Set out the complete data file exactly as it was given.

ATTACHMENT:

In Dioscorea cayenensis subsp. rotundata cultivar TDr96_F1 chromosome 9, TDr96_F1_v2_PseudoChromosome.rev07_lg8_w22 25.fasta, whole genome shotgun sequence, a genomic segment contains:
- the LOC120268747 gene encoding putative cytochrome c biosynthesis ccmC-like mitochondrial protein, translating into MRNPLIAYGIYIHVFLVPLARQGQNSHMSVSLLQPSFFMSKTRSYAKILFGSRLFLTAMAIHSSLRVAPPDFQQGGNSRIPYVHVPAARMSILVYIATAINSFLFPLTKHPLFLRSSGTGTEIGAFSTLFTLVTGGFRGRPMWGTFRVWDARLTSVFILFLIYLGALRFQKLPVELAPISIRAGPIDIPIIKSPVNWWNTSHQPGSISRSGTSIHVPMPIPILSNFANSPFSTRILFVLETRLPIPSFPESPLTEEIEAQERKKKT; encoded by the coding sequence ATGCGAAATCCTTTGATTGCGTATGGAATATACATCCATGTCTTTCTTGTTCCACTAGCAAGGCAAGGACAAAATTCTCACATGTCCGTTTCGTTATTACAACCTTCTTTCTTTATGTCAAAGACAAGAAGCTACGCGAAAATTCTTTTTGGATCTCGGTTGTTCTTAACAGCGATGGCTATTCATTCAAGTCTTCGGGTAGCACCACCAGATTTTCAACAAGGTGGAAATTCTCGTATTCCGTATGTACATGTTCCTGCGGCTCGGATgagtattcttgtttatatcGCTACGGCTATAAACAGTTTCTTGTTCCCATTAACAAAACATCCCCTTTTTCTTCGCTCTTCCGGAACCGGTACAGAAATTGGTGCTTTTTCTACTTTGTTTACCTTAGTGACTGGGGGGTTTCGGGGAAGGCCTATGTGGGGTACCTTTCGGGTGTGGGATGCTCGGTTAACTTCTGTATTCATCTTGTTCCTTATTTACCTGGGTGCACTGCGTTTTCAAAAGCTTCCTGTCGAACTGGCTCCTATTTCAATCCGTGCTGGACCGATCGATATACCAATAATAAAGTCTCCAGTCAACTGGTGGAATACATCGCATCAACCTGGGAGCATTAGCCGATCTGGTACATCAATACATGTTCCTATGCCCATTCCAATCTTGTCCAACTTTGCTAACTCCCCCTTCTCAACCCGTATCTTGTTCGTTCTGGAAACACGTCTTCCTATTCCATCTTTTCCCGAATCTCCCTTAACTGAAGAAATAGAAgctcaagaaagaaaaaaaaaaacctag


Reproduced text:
In Dioscorea cayenensis subsp. rotundata cultivar TDr96_F1 chromosome 9, TDr96_F1_v2_PseudoChromosome.rev07_lg8_w22 25.fasta, whole genome shotgun sequence, a genomic segment contains:
- the LOC120268747 gene encoding putative cytochrome c biosynthesis ccmC-like mitochondrial protein, translating into MRNPLIAYGIYIHVFLVPLARQGQNSHMSVSLLQPSFFMSKTRSYAKILFGSRLFLTAMAIHSSLRVAPPDFQQGGNSRIPYVHVPAARMSILVYIATAINSFLFPLTKHPLFLRSSGTGTEIGAFSTLFTLVTGGFRGRPMWGTFRVWDARLTSVFILFLIYLGALRFQKLPVELAPISIRAGPIDIPIIKSPVNWWNTSHQPGSISRSGTSIHVPMPIPILSNFANSPFSTRILFVLETRLPIPSFPESPLTEEIEAQERKKKT; encoded by the coding sequence ATGCGAAATCCTTTGATTGCGTATGGAATATACATCCATGTCTTTCTTGTTCCACTAGCAAGGCAAGGACAAAATTCTCACATGTCCGTTTCGTTATTACAACCTTCTTTCTTTATGTCAAAGACAAGAAGCTACGCGAAAATTCTTTTTGGATCTCGGTTGTTCTTAACAGCGATGGCTATTCATTCAAGTCTTCGGGTAGCACCACCAGATTTTCAACAAGGTGGAAATTCTCGTATTCCGTATGTACATGTTCCTGCGGCTCGGATgagtattcttgtttatatcGCTACGGCTATAAACAGTTTCTTGTTCCCATTAACAAAACATCCCCTTTTTCTTCGCTCTTCCGGAACCGGTACAGAAATTGGTGCTTTTTCTACTTTGTTTACCTTAGTGACTGGGGGGTTTCGGGGAAGGCCTATGTGGGGTACCTTTCGGGTGTGGGATGCTCGGTTAACTTCTGTATTCATCTTGTTCCTTATTTACCTGGGTGCACTGCGTTTTCAAAAGCTTCCTGTCGAACTGGCTCCTATTTCAATCCGTGCTGGACCGATCGATATACCAATAATAAAGTCTCCAGTCAACTGGTGGAATACATCGCATCAACCTGGGAGCATTAGCCGATCTGGTACATCAATACATGTTCCTATGCCCATTCCAATCTTGTCCAACTTTGCTAACTCCCCCTTCTCAACCCGTATCTTGTTCGTTCTGGAAACACGTCTTCCTATTCCATCTTTTCCCGAATCTCCCTTAACTGAAGAAATAGAAgctcaagaaagaaaaaaaaaaacctag